- Help with grade appeals: If you're facing an academic sanction from the SPC, the easiest response might be simply to appeal the original grade. An attorney can help you gather evidence for this appeal. They can also assist in drafting the appeal itself and in preparing to meet with your instructor.
- Clean up your transcript: Any sanction, even a warning, can cause you long-term problems if it shows up on your permanent record. You could lose financial aid; you could lose out on fellowships; you might even have trouble finding that all-important first job. An attorney can help make sure mistakes don't appear on your transcript. In some cases, they may even be able to get past mistakes removed.
- Help you fight dismissal: The most serious sanction you can face as a student is dismissal. You've put a lot of time and money into getting to this point in your career. A dismissal undoes all of that. In practical terms, you could wind up paying off steep loans you took out for a degree you never actually received. CUSD does give you options for appealing a dismissal. Make no mistake, though: the process is complicated, and winning your case will be an uphill battle. At a minimum, an attorney can help you develop a defense strategy, craft arguments, and prepare your presentation.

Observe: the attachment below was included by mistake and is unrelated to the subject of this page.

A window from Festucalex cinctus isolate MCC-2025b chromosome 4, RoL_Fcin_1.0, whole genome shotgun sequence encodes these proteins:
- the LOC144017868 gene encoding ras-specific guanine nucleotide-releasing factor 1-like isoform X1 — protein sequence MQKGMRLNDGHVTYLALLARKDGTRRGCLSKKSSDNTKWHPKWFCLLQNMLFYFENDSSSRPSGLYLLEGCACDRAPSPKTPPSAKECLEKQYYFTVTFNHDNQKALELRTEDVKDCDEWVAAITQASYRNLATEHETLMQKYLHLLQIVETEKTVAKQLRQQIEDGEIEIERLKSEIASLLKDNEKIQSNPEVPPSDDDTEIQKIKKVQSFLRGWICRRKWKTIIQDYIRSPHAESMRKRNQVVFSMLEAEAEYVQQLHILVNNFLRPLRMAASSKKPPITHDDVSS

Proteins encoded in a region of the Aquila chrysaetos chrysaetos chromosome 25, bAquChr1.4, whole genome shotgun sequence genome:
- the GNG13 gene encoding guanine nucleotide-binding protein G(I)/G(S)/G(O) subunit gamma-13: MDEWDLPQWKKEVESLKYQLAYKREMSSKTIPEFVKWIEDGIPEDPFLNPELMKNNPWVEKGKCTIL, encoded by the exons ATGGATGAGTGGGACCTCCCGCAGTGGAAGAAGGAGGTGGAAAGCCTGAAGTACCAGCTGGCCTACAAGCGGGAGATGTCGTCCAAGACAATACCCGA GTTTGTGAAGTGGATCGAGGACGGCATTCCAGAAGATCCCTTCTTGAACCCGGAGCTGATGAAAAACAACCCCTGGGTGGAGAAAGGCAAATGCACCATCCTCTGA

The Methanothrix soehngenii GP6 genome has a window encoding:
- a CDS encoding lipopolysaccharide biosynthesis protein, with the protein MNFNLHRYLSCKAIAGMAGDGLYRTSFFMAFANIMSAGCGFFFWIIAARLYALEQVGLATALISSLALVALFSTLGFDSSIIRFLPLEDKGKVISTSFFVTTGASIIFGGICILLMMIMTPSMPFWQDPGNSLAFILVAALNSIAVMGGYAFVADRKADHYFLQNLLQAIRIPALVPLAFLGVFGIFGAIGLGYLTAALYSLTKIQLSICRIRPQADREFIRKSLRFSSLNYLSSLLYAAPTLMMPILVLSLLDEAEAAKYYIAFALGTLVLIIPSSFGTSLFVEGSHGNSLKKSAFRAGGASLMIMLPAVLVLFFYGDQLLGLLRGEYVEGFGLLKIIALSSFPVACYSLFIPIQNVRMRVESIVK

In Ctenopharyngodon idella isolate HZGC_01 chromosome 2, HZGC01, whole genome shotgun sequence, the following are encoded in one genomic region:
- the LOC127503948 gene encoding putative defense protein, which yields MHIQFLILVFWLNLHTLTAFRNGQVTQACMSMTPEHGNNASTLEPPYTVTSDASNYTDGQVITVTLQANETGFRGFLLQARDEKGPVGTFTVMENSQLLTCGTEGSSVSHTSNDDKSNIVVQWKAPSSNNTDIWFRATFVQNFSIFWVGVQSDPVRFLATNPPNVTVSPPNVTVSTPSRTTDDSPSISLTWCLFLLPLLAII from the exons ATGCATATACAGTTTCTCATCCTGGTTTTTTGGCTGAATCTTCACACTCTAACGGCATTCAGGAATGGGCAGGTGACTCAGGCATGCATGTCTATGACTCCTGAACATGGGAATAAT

How Can Joseph D. Lento Help?
An attorney can help with all sorts of problems in dental school, both large and small. Not just any attorney will do, though. You need an attorney who's worked with dental students, who understands how your school's program works, and who has a proven success record defending clients.
You need Joseph D. Lento. Joseph D. Lento is a fully-licensed, fully-qualified defense attorney. He specializes, though, in defending students in campus judicial cases. Over the years, Joseph D. Lento has represented hundreds of students, just like you, helping them protect their academic and professional futures. He knows the law, and he's a passionate defender of student rights. He also knows how schools operate and the tactics they use. Joseph D. Lento is ready to put what he knows to work for you and to get you the best possible resolution to your case.
If you're facing a sanction from your dental school, trust your case to someone who knows dental schools. Contact the Lento Law Firm today at 888-555-3686 or use our automated online form.